At the heart of our practice is a way of looking at architecture that has been developed over the course of our 65 years of practice. We consider 9 Realities of Architecture that guide our reflections and considerations as we design, advance, and critique our work, to ensure that our clients’ projects reach their maximum potential.
1. Architecture is the Pursuit of Perfection
Architecture strives to be the perfect embodiment of an idea as free as possible from all flaws or defects. It requires a process of methodical and relentless refinement.
2. Architecture is Inherently Disruptive
Architecture doesn’t exist in isolation. It is, in effect, like joining an existing conversation. Architecture should be responsive to its context, purpose, and moment in time.
3. Architecture Builds Community
Architecture is a social art that choreographs human interaction.
4. Architecture Exists in Tension with Nature
Architecture strives to co-exist with nature’s forces including gravity, water, and light.
5. Architecture is Storytelling
At its best, architecture originates from a single organizing narrative, and every supporting element is an expression of that same force.
6. Architecture Tells Us How to Use It
A building’s function, hierarchy, and navigation should support an intuitive understanding.
7. Architecture is Art
Architecture goes beyond the utilitarian skill of responding to physical and functional requirements. Elevating the spirit through rebellious exploration, it provides new perspectives on the known, allowing others to see things differently.
8. Architecture Requires Leadership
Architecture requires leadership that can develop a clear vision, build consensus, and sustain that vision over time.
9. Architecture is Innovation
Architecture brings ideas, creative thought, or imagination to address existing conditions, new requirements, or unarticulated needs, resulting in progress for humanity.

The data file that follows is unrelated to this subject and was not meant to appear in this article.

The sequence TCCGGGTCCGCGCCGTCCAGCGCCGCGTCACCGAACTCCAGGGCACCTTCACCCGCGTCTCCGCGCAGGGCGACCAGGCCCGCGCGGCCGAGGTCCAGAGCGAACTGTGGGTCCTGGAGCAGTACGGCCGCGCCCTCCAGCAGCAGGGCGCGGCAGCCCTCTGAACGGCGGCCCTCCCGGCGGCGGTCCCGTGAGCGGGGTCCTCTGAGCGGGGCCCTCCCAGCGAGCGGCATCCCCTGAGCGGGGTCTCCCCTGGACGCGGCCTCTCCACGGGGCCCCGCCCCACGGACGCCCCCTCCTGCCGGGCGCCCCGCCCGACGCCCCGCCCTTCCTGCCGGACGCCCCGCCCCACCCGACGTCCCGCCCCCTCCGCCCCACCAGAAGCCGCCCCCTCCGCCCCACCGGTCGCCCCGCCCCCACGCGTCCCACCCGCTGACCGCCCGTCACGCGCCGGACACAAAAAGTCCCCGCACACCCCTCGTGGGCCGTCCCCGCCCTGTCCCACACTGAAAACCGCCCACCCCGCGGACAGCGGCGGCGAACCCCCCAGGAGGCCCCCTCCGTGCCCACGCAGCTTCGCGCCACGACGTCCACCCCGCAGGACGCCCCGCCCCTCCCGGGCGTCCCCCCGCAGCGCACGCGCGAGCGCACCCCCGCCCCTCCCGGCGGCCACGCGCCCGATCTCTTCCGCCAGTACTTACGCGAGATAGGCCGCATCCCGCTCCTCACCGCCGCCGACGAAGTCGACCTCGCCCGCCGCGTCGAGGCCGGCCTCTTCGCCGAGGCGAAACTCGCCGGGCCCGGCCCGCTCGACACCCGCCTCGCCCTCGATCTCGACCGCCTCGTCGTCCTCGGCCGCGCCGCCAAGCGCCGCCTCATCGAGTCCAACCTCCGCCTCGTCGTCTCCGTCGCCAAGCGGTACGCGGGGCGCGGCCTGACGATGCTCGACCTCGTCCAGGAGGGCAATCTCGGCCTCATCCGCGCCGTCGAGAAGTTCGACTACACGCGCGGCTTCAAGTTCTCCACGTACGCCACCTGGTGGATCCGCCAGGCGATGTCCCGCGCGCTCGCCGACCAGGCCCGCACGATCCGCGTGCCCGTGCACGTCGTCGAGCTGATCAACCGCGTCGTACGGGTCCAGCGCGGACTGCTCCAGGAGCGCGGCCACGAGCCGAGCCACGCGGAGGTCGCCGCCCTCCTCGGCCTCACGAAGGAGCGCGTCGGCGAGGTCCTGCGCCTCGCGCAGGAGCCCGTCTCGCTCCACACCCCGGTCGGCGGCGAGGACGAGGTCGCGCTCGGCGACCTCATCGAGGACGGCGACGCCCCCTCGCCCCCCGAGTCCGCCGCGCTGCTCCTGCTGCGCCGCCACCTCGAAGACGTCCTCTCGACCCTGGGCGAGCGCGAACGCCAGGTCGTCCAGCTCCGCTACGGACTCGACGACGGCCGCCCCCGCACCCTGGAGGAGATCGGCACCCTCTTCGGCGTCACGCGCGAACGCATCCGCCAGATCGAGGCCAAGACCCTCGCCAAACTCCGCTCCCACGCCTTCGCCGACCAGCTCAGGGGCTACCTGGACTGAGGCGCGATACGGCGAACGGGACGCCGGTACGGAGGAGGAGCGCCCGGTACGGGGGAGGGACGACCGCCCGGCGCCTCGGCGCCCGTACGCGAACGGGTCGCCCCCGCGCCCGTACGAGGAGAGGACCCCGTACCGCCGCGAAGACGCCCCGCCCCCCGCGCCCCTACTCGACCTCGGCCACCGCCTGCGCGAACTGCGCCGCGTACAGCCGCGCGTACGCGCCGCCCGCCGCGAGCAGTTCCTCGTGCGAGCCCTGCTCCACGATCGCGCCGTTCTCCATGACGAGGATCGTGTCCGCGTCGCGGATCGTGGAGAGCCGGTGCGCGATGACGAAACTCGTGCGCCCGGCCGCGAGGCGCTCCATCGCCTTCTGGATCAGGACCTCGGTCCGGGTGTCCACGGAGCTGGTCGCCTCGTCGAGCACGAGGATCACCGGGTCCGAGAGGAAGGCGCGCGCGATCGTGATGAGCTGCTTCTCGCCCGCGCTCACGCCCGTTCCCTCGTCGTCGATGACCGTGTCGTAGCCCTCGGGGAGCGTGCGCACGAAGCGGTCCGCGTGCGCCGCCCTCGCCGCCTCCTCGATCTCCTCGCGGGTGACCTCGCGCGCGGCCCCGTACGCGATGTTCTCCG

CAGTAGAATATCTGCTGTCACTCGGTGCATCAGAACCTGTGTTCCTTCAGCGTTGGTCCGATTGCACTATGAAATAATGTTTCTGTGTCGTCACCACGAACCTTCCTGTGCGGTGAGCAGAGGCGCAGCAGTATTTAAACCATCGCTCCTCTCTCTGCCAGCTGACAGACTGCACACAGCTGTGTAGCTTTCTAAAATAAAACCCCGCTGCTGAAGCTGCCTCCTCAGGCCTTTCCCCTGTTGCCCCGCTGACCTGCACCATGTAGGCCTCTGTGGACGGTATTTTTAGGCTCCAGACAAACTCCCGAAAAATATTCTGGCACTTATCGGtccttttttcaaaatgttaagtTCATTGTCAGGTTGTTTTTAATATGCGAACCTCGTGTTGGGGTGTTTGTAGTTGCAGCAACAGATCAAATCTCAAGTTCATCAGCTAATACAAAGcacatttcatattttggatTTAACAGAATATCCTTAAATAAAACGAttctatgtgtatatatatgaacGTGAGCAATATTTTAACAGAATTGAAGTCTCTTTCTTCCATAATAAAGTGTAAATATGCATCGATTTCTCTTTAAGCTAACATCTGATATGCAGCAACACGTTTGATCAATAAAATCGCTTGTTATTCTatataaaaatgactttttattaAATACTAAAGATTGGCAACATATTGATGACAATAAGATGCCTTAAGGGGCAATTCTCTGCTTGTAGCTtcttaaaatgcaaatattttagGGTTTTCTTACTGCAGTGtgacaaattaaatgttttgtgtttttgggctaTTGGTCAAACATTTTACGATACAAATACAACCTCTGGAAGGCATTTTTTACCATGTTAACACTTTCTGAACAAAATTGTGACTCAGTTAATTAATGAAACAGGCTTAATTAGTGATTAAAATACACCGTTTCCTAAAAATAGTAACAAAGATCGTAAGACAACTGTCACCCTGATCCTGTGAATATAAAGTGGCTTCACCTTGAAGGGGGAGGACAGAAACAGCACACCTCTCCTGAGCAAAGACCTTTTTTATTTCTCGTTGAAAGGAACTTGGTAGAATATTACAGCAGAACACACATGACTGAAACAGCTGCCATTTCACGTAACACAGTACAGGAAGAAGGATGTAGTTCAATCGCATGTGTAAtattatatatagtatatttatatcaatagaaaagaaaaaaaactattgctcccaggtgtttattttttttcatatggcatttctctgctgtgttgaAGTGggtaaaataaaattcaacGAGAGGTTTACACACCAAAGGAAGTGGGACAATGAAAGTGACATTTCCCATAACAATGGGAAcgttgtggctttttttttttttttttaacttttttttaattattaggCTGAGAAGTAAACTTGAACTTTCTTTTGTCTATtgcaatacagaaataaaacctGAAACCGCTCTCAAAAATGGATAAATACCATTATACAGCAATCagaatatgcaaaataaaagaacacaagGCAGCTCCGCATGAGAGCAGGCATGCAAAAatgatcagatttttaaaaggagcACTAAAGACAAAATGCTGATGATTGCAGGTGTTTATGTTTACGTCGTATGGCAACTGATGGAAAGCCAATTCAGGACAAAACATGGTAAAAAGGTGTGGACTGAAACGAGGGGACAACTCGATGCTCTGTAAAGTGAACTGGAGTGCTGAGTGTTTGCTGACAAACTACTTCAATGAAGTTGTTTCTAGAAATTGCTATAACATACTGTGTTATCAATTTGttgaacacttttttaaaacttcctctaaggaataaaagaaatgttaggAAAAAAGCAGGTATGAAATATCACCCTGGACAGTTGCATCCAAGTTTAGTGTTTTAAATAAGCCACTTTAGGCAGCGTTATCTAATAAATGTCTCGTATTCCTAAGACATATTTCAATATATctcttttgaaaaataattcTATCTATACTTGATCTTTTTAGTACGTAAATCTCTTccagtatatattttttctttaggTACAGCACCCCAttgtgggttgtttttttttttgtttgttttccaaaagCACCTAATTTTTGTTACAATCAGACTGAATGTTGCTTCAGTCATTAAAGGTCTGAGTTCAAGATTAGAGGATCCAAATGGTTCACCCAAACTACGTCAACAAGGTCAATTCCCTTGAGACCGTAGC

The Realities of Architecture are further detailed in a recently released book, How Architecture Tells, by Steinberg Hart Chairman Rob Steinberg, FAIA.
At Steinberg Hart, we look at design as an interactive exploration. We have a passion for creating spaces that originate from a true partnership with our clients.
We first start by gathering information through research and catalog our thoughts through the lens of opportunities and challenges. We start by developing a high-level concept through programmatic massing studies. We want to understand thoroughly base building blocks and parameters that set the stage for iterative design moves. We leverage the symbiotic relationship of programmed spaces, giving us an opportunity to really understand how we can maximize value for our clients.
It is critical that we set the stage for how movement occurs as one approaches the site and how occupants flow from the ground plane to their destinations. By understanding competing products and the demands of the marketplace, we looked to organize a roadmap of design investigations. From proportions of common space connected to population to scale of the project itself, we develop an aspirational and dynamic future for each project we take on. We believe that our diagrams and drawings need to communicate our ideas with extreme clarity and elegance. An important part of storytelling within the larger public realm is how we connect to the context. We take a multi-faceted approach in organizing our outreach from immediate neighbors to local groups.
Our initial thoughts on how to approach the transformation of an existing condition to a new one is to always add value and leave the slice of earth we touch better than how we found it.
Crested Butte, CO
We look to be stewards of finite space that will impact a community beyond the residents and workers that interact with these buildings. By investing in the infrastructure that is utilized by the larger community, we aspire that all projects will generate positive energy towards realization.
Partner, Design Director
“Sculpting space, shaping lives” is more than just a tagline. We believe that architecture must be democratic, accessible, and open, and that everyone has a right to good design. Our focus is on the user-occupant, thinking about how people experience and thrive within the spaces we create.